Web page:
Bone Fracture or Joint Dislocation. Only massage this area if the recipient’s physician has given you written consent. Do not apply pressure directly on the mending bones; a light massage beside this area can improve circulation.

Severe Ache and Pain. If the pain is due to the muscles, proceed with caution. If the pain is nerve-related, prevent further harm and do not massage.

Fever. A fever indicates your body is trying to isolate and expel an invader. Do not massage the body, but you may gently massage the recipient’s hands, face and head for relaxation. Thai massage will exacerbate inflammation and might spread infection if bacteria cause the fever. 

Acute Non-Severe Illnesses. Respiratory conditions like colds, influenza or sore throats are contagious to the practitioner and anyone in the clinic. These symptoms may also coincide with other contraindications, such as fever.

Severe Headache. If the cause of the severe headache is unknown, do not massage because underlying conditions may require a physician’s consent.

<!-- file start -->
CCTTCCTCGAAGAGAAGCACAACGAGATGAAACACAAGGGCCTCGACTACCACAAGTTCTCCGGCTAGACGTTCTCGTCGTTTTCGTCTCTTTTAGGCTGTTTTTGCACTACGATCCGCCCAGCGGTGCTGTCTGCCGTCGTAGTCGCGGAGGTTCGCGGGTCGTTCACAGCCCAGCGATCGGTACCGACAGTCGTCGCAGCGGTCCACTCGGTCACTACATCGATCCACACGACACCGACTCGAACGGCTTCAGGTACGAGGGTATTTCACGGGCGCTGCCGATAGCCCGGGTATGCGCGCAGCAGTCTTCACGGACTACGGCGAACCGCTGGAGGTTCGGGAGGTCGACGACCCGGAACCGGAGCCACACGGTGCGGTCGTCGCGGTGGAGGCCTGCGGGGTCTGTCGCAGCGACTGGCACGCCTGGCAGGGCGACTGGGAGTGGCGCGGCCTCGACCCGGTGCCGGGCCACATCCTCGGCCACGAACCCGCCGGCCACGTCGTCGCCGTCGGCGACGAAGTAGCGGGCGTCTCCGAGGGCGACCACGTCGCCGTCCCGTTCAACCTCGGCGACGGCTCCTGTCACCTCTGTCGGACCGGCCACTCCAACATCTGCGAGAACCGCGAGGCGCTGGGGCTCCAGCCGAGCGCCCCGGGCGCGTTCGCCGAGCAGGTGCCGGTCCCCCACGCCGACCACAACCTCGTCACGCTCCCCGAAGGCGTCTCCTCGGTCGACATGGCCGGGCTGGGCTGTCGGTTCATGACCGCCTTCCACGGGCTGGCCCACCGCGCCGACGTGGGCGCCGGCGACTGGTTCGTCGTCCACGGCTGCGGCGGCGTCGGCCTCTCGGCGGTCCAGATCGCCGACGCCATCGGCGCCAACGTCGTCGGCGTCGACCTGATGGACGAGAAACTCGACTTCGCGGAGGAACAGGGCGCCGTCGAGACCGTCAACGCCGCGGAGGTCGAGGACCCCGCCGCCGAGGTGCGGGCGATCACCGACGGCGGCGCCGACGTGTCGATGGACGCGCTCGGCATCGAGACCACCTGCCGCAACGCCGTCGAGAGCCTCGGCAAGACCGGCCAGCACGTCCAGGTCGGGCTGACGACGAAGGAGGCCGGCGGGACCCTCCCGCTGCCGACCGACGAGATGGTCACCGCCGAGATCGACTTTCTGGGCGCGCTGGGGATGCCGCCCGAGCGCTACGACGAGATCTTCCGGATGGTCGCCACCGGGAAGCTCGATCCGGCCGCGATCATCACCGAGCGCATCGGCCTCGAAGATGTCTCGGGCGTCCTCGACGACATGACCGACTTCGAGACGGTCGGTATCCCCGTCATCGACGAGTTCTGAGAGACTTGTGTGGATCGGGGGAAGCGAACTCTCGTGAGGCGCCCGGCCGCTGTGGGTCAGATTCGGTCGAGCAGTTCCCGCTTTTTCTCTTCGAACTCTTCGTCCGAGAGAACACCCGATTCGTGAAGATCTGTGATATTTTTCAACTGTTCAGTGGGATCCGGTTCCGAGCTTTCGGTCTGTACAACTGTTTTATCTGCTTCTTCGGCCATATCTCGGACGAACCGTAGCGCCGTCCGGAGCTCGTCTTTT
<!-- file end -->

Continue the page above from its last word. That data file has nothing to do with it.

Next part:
Migraines. Massage will aggravate the symptoms, so the recipients should rest and take their medications if required.

Osteoporosis. Osteoporosis is when bones become porous, brittle and fragile. Be sure to apply light pressure, as deep pressure can cause be too intense for this condition.

Post Surgery. The practitioner must have written consent from the recipient’s physician before doing Nuad Boran.

High blood pressure is one of the more serious Thai massage contraindications.

High Blood Pressure. This condition means that there is excessive pressure against the blood vessel walls. Recipients with high blood pressure should only receive light pressure, if at all. Regardless of whether they are on medication, a recipient with high blood pressure must have consent from their physician.